Wheeler v. State

Annotate this Case

553 So. 2d 652 (1989)

Clarkton WHEELER v. STATE.

8 Div. 103.

Court of Criminal Appeals of Alabama.

July 21, 1989.

Rehearing Denied September 29, 1989.

Certiorari Denied December 1, 1989.

Joseph W. Propst II, Decatur, for appellant.

Don Siegelman, Atty. Gen., and Beth Jackson Hughes, Asst. Atty. Gen., for appellee.

Alabama Supreme Court 89-75.

McMILLAN, Judge.

The appellant was indicted by a Morgan County grand jury for assault in the second degree, in violation of § 13A-6-21, Code of Alabama (1975). The appellant, who conducted his own defense, was convicted in a jury trial of the offense charged, and was sentenced under the Split Sentence Act to a term of 41 years' imprisonment, with one year to be spent in the state penitentiary, and the remainder of his sentence to be suspended. He raises 2 issues in this appeal of his conviction.


The appellant first argues that the record fails to show that he knowingly and intelligently waived his right to counsel. He therefore contends that the trial court erred by allowing him to act pro se in the trial of his case.

The record shows that, on March 27, 1987, the appellant, without counsel, appeared in open court for his arraignment. At this time, the trial court denied appellant's request for appointment of counsel, but continued this case to permit him to retain an attorney. In May 1987, appellant appeared at his arraignment with retained counsel, waived the reading of the indictment, and entered a plea of not guilty. However, shortly thereafter, the appellant's attorney filed a motion to withdraw from this case, citing, as grounds, a breach of their employment contract by the appellant. The court thereupon granted counsel's motion.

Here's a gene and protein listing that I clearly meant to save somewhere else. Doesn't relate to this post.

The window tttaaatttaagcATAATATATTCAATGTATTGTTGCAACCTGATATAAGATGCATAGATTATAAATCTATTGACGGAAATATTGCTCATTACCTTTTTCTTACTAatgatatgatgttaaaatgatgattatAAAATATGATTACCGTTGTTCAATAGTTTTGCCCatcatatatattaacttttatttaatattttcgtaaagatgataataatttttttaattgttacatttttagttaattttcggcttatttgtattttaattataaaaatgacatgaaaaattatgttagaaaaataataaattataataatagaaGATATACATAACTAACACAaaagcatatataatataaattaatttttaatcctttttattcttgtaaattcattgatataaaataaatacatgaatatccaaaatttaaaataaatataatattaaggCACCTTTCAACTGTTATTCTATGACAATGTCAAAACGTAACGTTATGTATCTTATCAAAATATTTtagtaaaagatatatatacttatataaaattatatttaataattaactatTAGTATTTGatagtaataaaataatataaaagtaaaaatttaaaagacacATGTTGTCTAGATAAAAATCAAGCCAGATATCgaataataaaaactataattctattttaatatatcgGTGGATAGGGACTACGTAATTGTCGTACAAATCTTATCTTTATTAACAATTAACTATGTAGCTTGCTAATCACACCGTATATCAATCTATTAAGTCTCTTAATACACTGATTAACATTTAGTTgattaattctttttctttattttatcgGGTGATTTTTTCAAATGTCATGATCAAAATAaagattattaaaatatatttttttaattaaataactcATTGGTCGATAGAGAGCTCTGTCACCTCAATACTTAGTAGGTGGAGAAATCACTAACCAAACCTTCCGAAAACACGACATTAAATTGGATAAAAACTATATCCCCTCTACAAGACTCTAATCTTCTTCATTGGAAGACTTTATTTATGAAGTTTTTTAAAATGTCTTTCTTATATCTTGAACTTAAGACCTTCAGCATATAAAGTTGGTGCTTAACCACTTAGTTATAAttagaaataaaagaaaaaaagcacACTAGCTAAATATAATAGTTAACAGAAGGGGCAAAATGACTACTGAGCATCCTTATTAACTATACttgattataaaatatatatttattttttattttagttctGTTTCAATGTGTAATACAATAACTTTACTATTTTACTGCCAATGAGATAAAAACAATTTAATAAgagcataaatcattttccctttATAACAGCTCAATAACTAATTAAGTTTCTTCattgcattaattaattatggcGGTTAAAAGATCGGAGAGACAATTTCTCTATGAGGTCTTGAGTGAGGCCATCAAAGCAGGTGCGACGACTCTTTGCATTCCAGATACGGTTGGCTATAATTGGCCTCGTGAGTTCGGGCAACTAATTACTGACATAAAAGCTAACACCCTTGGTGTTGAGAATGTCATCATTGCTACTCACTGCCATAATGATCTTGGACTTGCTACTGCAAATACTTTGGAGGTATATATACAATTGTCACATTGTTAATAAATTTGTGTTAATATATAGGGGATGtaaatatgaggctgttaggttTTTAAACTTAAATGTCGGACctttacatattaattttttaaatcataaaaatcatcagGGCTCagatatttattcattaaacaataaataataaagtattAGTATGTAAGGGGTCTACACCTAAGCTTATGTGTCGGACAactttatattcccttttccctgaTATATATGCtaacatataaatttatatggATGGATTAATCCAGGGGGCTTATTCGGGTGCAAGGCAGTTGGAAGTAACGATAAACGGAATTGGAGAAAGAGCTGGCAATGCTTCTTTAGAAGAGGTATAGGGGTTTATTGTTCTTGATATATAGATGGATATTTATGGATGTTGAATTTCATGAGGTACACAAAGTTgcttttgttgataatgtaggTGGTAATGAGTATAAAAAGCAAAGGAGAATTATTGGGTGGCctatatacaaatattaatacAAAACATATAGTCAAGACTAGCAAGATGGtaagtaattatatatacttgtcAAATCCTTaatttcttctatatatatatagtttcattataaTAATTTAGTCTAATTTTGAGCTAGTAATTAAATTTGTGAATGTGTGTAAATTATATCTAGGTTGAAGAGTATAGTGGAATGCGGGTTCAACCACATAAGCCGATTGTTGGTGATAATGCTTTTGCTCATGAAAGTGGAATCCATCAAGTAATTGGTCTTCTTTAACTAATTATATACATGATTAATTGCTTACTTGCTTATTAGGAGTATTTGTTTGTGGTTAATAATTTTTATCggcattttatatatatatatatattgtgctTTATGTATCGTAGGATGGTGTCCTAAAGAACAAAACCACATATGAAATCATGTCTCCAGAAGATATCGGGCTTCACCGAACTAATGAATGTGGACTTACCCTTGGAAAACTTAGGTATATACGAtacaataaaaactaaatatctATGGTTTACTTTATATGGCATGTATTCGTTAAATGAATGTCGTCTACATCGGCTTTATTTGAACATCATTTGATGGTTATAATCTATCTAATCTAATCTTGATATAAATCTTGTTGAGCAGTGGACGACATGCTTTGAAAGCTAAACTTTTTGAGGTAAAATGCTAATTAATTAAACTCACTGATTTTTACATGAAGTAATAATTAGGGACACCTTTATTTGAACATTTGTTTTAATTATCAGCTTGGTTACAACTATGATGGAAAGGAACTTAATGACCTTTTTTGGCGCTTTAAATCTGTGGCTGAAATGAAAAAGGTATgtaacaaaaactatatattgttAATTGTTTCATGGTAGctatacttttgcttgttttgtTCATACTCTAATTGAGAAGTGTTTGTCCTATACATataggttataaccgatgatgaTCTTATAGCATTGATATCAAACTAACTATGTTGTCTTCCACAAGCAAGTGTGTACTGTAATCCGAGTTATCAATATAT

On March 22, 1988, the court notified the appellant by letter that his trial had been set for May 11, 1988. The court also noted *653 in this correspondence that the appellant had no attorney of record in this case, and urged him to immediately retain counsel if he wished to be represented at trial. On May 16, 1988, the date on which his trial began, the appellant again appeared without an attorney, and renewed his request for court-appointed counsel,[1] which the court denied. The case then proceeded to trial, and the appellant conducted his own defense.

"To ensure a valid waiver of counsel, the Supreme Court's decision in Faretta v. California, [422 U.S. 806, 835 [95 S. Ct. 2525, 2541, 45 L. Ed. 2d 562] (1975),] requires the trial judge to inquire into the defendant's awareness of the disadvantages of self-representation. While the scope of this inquiry has not been precisely defined, the Third Circuit has held that a judge must advise a defendant in unequivocal terms of both the technical problems and the risks of self-representation. The judge's failure to address the accused personally may not be sufficient error to warrant a reversal, particularly if the trial record demonstrates a knowing and intelligent waiver. "A valid waiver of counsel need not be express. However, courts are hesitant to validate an implied waiver. Nevertheless, a court may infer a knowing and intelligent waiver if the defendant fails to retain counsel after repeated urging by the court or discharges counsel in midtrial after explicit warnings."